Makes me wonder if this isn’t a result of internal power struggles.
      Perhaps Xi trying to strengthen his standing with the military.

      I kinda like what S. Korea did. It sends China a message that this isn’t just about old grudges between China and Japan (after all Korea has some common ground with China when it comes to old scores with Japan).

      • Really?

        Really? Internal power struggles?

        You’ve got to stop reading craps out of RAND, the CFR, Foreign Affairs, the Diplomat, or other self-proclaimed political or military think-tanks.

        China’s move means only one thing: its military has become strong enough to take on the US, NATO, Japan, Korea, and Taiwan in any scale of military conflict within the first island chain.

        I’ll wager 100 bucks that the ADIZ is there to stay. China will give Japan and the US some time to make a scene and save face, but it will gradually step up enforcement. We can revisit this in 6 months to a year, and see who’s right.

    • blight_

      Way to open Pandora’s Box, amirite?

      If anything, the Asian countries could genuinely profit from a mutual security arrangement, to maintain the option of independence from the United States, Europe, Russia, and other traditional power-players. Unfortunately, they are all sour and cynical from alternating turns as victim and victimizer (though Korea has historically been the victim of either China or Japan).

    • Hopefully, a new president with some spine will start seeking economic damages on imports made from stolen technology.

    • PW …..

      Not certain the civilian side of the playpen, after years of buying off the military with more and more toys, hasn’t lost the bubble and the uniforms are a tad off of the reservation.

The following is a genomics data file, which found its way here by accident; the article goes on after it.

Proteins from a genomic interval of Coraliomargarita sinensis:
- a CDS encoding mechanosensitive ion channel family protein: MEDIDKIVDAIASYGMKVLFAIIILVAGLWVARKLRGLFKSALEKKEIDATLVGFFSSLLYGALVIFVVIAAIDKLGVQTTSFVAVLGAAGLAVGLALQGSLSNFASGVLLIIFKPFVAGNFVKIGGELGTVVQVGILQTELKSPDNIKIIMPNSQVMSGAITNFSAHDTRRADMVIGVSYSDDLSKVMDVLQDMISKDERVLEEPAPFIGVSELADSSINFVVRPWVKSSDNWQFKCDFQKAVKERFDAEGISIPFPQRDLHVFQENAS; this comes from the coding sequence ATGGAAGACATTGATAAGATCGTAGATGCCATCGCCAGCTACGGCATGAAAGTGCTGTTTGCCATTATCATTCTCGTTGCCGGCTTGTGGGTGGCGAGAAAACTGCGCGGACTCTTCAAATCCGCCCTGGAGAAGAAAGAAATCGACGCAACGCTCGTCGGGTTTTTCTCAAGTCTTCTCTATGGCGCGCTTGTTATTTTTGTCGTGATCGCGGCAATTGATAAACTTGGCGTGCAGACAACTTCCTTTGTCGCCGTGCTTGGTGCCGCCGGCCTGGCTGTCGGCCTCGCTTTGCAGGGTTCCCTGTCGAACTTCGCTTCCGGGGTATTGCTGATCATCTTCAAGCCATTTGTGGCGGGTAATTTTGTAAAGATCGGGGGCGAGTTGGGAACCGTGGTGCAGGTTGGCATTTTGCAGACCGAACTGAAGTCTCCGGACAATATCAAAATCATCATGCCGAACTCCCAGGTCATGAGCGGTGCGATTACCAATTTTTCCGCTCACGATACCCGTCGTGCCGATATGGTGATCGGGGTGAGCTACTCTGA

• Lynn

      Let’s not forget who holds most of our debt, whereas South Korea is a beneficiary of it as well—not smart to be ticking off our largest benefactor when our economy is in shambles.

      We shouldn’t be involving ourselves in these territorial issues as we have much bigger problems here at home that must be attended to. Quite frankly I’m sick and tired of our country mucking around in everyone else’s back yard while neglecting our own. Let China, Japan and S. Korea sort it out for themselves.

      • STemplar

        The US Federal reserve is by far and away the largest holder of US debt.

        • Auyong Ah Meng


          Wonder what will happen when Taiwan too decide to expand its current ADZ to the north too over those “disputed” islands which they are also claiming…


        • Pjkace70

          To bad most of America. Is Blind to that, STemplar

        • hyper inflation

          STemplar, You don’t understand the damning implications of the statement because you don’t know what F.R. really is.

        • guest

          “The US Federal reserve is by far and away the largest holder of US debt.”


          Sounds like you are bragging about it. LOL!!!!! Really sad.

          You even had 7 or more equally clueless readers giving you a thumbs-up. Hard to blame foreigners ridiculing Americans’ lack of basic knowledge.

      • davec

        As noted below, the Fed is the largest holder of government debt. However, since a sizeable chunk of China’s investments is in U.S. debt, it too has to be careful. In addition, a major portion of their exports are to the U.S. Consequently, they cannot afford to have the U.S. economy tank, since that would damage or destroy a significant portion of their economy. And, any shooting match would probably lead to our repudiation of the debt, as well as cessation of imports. So, ironically, their holding our debt is kind of a two-edged sword.

    • Guest

      PolicyWonk, you obviously are confused about ADIZ (identification zone) and national air space.

      Did you say anything when Japan, Korea, and US created ADIZ’s? (Did you know that Japan had its own ADIZ’s?)

  • Dfens

    Remember how they promised us that by giving China “most favored nation” trade status this would make us best friends? Look at how well that is working out for us. We now have an enemy of our own making and at the same time we have emasculated out nation’s industrial might. Add to that the fact that we are in the process of emasculating our nations military might through procurement practices that are ignorant beyond belief, and we have a true recipe for disaster looming. Would we seriously go to war with China over South Korea’s claim to some uninhabited islands? Of course we wouldn’t. China will take Taiwan without ever firing a shot and we will stand by and watch. It is entirely possible they might take South Korea and Japan, but at least those two countries will fight back, for a little while. We will stand on the sidelines and wring our hands because we don’t have the stones to get involved in a real war, nor do we have the weapons.